Yesterday, the University of Chicago announced new funding guidelines for Ph.D. students in humanities and social sciences. These reforms will take two years to fully roll out and will be made available retroactively to all humanities and social sciences doctoral students who enrolled since summer 2016. Furthermore, exceptions may be made for students enrolled earlier on a case-by-case basis. Currently, Chicago funds these doctoral students for up to six years. The new provisions will guarantee full funding to all students in good academic standing who have enrolled since summer 2016. All doctoral students in these departments will receive a $31,000 stipend as well as health insurance and full tuition coverage.
However, there are strings attached. The university will be setting a cap on the number of students these affected departments will be able to teach. Accordingly, new students will not be allowed to enroll until others leave. (Hopefully with their Ph.D. degrees!) The idea here is to address the late-stage attrition of students who drop out after eight or nine years with no degree. Provost Daniel Diermeier said this “has to stop” and added the university “isn’t so much worried about the average as the tail.”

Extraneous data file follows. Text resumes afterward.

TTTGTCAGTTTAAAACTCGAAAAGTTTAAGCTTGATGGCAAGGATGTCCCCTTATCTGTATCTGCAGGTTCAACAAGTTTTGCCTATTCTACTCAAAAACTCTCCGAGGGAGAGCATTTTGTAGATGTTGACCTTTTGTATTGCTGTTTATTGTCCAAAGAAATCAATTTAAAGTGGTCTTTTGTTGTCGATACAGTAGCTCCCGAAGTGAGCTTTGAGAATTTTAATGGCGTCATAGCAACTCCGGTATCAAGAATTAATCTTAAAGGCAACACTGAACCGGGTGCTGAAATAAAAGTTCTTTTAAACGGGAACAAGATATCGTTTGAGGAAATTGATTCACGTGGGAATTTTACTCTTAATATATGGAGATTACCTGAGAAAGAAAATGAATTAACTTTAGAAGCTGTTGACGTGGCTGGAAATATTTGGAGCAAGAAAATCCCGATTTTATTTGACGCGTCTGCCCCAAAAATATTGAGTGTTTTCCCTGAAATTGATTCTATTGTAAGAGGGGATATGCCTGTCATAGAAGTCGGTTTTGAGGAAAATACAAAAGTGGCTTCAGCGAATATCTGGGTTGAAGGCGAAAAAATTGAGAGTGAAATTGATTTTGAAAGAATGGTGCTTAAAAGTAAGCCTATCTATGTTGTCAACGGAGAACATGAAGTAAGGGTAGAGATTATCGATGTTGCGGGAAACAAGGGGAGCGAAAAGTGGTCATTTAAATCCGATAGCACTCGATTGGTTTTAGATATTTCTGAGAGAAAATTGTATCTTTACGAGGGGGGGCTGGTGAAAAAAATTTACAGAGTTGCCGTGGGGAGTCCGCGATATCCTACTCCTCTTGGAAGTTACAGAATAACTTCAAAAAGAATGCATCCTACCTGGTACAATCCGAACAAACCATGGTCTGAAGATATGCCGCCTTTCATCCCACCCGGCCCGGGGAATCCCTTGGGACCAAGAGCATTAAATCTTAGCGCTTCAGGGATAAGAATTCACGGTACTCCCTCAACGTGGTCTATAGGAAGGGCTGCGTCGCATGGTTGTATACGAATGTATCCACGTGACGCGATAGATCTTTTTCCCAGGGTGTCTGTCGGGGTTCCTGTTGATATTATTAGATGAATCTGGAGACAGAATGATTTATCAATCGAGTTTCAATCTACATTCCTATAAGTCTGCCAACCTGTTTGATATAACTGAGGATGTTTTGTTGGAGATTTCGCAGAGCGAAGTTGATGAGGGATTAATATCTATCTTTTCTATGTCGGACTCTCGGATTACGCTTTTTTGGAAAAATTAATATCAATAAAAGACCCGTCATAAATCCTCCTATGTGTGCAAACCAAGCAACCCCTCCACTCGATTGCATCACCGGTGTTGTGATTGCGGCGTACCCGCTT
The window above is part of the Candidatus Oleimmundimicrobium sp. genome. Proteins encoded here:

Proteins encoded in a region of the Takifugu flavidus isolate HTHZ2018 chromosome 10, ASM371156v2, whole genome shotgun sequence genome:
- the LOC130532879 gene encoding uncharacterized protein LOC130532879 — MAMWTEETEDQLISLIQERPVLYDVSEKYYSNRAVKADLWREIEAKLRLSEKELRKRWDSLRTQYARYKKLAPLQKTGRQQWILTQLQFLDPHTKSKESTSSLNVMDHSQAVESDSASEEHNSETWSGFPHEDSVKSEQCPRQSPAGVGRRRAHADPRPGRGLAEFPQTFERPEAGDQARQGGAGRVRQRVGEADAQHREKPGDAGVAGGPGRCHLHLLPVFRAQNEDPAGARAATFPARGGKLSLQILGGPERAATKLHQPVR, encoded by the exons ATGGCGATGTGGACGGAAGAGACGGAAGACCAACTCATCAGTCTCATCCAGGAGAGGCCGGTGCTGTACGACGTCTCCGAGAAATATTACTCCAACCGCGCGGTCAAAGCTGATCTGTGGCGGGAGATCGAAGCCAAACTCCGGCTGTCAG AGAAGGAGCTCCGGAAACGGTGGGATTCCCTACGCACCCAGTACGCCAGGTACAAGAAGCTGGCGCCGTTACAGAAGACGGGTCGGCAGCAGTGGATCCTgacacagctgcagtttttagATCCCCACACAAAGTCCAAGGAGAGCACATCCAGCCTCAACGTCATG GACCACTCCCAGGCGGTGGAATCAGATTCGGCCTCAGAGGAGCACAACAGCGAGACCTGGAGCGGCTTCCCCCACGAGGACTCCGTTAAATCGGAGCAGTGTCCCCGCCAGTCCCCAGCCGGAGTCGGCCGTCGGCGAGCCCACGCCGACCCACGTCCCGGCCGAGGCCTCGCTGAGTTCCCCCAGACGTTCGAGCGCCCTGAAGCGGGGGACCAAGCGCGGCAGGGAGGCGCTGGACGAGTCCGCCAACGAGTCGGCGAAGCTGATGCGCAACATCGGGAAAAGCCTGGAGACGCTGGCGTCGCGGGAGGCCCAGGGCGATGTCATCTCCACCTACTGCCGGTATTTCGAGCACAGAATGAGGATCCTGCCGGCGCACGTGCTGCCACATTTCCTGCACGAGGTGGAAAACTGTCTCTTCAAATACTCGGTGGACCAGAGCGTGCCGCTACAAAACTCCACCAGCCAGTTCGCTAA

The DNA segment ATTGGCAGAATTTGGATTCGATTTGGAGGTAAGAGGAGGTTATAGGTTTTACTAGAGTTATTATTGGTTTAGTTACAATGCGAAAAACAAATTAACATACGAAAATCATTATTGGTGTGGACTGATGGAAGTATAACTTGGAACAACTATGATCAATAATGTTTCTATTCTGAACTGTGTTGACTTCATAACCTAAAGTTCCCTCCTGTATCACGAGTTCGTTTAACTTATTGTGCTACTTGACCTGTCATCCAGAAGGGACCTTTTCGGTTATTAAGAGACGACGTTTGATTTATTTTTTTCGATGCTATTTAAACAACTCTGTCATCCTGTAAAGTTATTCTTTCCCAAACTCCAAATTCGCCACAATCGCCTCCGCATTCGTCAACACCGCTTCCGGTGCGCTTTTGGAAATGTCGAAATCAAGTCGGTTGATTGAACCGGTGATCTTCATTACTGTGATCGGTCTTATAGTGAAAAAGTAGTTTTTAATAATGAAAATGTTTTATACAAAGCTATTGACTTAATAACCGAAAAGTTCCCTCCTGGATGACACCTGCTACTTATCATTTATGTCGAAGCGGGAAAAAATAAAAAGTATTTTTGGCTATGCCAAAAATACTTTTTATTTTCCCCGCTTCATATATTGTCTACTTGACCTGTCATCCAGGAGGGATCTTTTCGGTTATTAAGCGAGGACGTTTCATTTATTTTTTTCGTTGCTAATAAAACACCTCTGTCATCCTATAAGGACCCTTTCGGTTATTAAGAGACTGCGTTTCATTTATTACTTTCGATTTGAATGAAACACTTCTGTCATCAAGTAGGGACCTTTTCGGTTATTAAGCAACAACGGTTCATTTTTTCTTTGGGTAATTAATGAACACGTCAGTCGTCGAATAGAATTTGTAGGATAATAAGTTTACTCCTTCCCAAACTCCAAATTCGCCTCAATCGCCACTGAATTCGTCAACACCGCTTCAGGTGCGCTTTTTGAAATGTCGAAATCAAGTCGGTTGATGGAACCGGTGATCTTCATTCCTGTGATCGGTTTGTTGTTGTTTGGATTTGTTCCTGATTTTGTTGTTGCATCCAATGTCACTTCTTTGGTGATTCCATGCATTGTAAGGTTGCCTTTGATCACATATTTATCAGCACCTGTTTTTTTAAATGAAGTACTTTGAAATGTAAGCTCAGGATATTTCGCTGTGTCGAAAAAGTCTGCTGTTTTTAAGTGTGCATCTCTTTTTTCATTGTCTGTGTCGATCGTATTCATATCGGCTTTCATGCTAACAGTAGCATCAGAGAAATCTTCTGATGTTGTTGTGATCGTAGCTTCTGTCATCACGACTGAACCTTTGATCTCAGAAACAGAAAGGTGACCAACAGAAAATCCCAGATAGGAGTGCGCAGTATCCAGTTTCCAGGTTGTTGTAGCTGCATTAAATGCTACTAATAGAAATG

A number of schools have recently announced efforts to boost graduate student financial aid. Chicago’s latest move should not only make these doctoral programs more attractive to prospective applicants from a financial aid perspective, but also from the timeline and attrition perspectives as well. Exactly how each individual department chooses to keep students on track to dissertation completion so they can admit new applicants will remain to be seen.